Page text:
Dir. Vincent Gallo. Perf. Vincent Gallo and Christina Ricci. Cinépix Film Properties, 1998. Film.


I revere Vincent Gallo’s film Buffalo 66 as a work of genius. From the outset, the film seizes our attention through its humour and stunning photography. Buffalo looks like Orwell’s bright cold day in April when the clocks struck thirteen. Gallo’s flurrying delivery leaves us in hysterics.

At first, we despise his protagonist. After heckling her away from the
payphone, Billy mooches phone change from the tap dancer and then sneers at her in return.

“Don’t you say thanks?”


“Don’t you say, ‘thank you’?”


In the toilets, he all but beats a man in a tantrum of homophobia.

At best, we see him as a rodent trying to swagger like the eagle.

And then, somewhere between the train wreck of his family and his friend Goon who sent the raisins, we start to feel sorry for him. By the time we finish cackling at the photo-booth snapshots of the couple “spanning time together” and the goal kicker’s “Sexxotic dancers”, we discover that we’ve come to care about him. We even like him. As he treads the last footsteps of his plan for vengeance, we pray that he’ll turn back.

How did we come to care about Billy Brown?


In 2003, news reached me that Gallo’s newest film would debut at the Melbourne Underground Film Festival. I mustered a posse to see it.

Before the screening, the film’s co-writer and co-director, Dale Reeves, welcomed us to the theatre, apologising that Gallo couldn’t make it tonight. Dale had a bodybuilder’s body but pudgy cheeks and a weighty head that he waxed bare. Together, it generated the impression of a giant baby forced into a suit. Dale stammered through a swift speech, relating how for years, he’d dreamed of making this film. At last, after years of striving, his dream had become reality.

As we applauded, he beamed at us in thanks and tears welled in his eyes. It seemed a moment of perfect joy.

Dale moved to the back of the cinema near the door. We sat in the backmost row over to one side of him. Most of the other seats remained tenantless. Leaving out people connected to the film or festival, it appeared that less than a dozen patrons had come to see it.

In the end, Vincent Gallo’s 2003 film The Brown Bunny suffered from its premature release. Or so I gathered later; we never saw it. Instead, by mistake, we had gone to see Vin-cenzo Gallo’s Nightclubber, which suffered from a total lack of any merit.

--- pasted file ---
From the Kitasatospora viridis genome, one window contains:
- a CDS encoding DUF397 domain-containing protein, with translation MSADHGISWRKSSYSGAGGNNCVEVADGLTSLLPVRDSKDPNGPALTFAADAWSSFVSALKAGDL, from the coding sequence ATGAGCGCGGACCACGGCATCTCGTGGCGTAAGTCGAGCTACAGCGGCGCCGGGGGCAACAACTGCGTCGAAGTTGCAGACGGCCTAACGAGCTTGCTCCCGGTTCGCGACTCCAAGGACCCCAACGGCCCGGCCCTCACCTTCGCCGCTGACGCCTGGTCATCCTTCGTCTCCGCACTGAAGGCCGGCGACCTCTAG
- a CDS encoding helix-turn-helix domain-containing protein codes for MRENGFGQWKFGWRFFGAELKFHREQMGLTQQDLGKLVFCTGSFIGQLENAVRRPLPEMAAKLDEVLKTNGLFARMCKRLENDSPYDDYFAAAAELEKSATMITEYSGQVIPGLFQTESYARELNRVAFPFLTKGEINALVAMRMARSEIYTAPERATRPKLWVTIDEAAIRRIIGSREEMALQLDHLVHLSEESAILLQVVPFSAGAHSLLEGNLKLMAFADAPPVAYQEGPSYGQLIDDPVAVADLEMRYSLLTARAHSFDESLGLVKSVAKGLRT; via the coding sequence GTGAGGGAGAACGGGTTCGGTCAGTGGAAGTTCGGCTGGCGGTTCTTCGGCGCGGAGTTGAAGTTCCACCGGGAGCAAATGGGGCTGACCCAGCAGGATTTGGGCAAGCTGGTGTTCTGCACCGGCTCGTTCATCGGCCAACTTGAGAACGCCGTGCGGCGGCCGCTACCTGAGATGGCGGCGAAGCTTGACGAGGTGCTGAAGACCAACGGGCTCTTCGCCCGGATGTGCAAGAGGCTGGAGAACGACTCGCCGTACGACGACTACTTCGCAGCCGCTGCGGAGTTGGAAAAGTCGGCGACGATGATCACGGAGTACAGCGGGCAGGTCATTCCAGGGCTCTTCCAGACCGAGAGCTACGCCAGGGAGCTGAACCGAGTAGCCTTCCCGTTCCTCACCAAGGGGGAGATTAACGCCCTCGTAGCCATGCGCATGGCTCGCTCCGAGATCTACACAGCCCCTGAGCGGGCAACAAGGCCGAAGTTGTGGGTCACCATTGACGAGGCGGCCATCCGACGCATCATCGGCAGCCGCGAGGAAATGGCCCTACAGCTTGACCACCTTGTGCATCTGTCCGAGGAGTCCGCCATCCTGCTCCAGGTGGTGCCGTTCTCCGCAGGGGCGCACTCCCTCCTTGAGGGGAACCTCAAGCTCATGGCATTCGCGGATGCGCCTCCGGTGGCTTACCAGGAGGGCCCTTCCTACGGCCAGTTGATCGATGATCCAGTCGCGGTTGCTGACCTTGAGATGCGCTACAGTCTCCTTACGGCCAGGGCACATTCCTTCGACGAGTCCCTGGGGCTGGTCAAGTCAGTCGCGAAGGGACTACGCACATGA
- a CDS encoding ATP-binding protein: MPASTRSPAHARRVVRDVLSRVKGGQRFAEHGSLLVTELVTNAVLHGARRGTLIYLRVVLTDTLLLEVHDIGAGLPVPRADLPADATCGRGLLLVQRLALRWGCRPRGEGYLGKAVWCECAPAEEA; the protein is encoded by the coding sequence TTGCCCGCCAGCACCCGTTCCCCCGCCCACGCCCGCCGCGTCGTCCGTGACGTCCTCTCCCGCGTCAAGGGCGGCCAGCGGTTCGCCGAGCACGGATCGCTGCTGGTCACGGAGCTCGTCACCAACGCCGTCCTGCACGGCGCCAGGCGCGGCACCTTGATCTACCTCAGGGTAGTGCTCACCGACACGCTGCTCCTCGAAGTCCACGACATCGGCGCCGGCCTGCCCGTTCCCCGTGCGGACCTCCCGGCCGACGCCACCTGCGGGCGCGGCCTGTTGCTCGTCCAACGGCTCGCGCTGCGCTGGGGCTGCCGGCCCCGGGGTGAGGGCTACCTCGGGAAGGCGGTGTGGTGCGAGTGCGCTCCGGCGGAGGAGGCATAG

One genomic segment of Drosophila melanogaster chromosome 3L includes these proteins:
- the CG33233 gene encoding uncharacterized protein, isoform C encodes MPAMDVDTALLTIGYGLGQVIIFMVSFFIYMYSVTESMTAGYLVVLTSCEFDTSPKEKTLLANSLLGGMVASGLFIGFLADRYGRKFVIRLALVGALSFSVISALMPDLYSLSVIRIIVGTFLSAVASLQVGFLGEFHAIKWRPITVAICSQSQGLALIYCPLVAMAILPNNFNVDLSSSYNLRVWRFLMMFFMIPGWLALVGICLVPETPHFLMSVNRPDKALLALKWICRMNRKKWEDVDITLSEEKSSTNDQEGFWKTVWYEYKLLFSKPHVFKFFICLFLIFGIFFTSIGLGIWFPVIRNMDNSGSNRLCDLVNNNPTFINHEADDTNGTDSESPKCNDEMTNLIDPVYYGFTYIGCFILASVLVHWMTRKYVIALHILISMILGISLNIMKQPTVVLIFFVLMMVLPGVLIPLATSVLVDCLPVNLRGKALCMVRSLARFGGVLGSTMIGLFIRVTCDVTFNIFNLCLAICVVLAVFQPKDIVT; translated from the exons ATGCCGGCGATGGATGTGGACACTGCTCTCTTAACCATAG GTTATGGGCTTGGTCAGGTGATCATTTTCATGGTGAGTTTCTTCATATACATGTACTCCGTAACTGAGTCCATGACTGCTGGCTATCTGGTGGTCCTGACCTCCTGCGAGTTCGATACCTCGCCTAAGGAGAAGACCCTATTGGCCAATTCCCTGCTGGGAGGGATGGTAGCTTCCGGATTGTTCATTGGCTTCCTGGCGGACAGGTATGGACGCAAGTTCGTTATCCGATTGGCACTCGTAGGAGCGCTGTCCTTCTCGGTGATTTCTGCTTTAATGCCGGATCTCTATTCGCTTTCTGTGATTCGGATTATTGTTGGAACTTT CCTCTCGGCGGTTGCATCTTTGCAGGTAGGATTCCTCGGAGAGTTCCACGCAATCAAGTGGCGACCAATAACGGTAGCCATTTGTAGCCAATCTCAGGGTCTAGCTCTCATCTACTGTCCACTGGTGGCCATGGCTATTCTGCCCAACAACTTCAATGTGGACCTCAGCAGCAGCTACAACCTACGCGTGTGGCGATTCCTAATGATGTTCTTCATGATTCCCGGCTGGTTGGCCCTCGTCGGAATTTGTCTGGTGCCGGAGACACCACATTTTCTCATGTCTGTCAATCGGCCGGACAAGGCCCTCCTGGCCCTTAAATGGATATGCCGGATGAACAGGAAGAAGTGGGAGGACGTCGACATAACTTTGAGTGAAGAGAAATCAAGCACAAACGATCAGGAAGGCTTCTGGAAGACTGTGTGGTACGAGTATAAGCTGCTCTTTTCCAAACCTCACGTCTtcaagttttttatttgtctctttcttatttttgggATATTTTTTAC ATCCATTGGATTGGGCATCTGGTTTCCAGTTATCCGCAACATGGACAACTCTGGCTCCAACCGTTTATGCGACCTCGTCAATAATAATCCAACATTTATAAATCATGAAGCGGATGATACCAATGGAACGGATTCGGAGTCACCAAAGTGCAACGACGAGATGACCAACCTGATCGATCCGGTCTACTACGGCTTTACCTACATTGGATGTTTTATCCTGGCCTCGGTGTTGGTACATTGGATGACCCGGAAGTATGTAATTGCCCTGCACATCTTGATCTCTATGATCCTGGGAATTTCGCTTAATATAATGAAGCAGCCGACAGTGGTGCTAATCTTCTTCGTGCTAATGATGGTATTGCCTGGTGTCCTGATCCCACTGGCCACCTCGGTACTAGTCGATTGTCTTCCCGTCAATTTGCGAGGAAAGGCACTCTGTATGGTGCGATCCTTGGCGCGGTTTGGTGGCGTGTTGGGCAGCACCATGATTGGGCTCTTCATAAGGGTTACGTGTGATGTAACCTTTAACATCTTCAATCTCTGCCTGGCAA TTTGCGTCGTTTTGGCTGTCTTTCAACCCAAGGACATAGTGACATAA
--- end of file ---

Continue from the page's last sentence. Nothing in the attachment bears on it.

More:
It resembled nothing so much as a teenaged boy’s attempt at self-aggrandisement. It starred Dale Reeves himself (at that moment standing behind and to the right of us) in the role of ‘NC’, following NC’s quest to prove to the wincing viewer what a badass he’d become.

The majority of the dialogue sounded like that same teenager browbeaten by a relative into describing his day at school. The remainder they had derived from a farrago of 80s action movies and rock albums, divested of any lingering humour and then subjected to several rounds of machine translation.

Though I now find it amusing to recollect, at the time it produced in us an amalgam of embarrassment and loathing akin to seeing a man soil himself in public. We felt an overpowering need to get away from it, but we could only gain the exit by trampling through a man’s dreams.


When, at the Last Judgement, the matter of my atheism comes before the celestial court, my attorney (if he knows his stuff) will cite my endurance on this occasion as evidence of my good character. He will summon witnesses present on that evening to testify that, with my comrades, I held to my seat for a full thirty minutes.

However, under cross-examination, I fear that the suave prosecutor may force me to admit that this constituted less than a third of the film’s full length. Or that (“more damning still,” I can hear him chuckling to the jury) for the last ten of those minutes, rather than hanging on out of any laudable sympathy, we simply lacked the nerve to shuffle out of the theatre two feet in front of the man’s nose.


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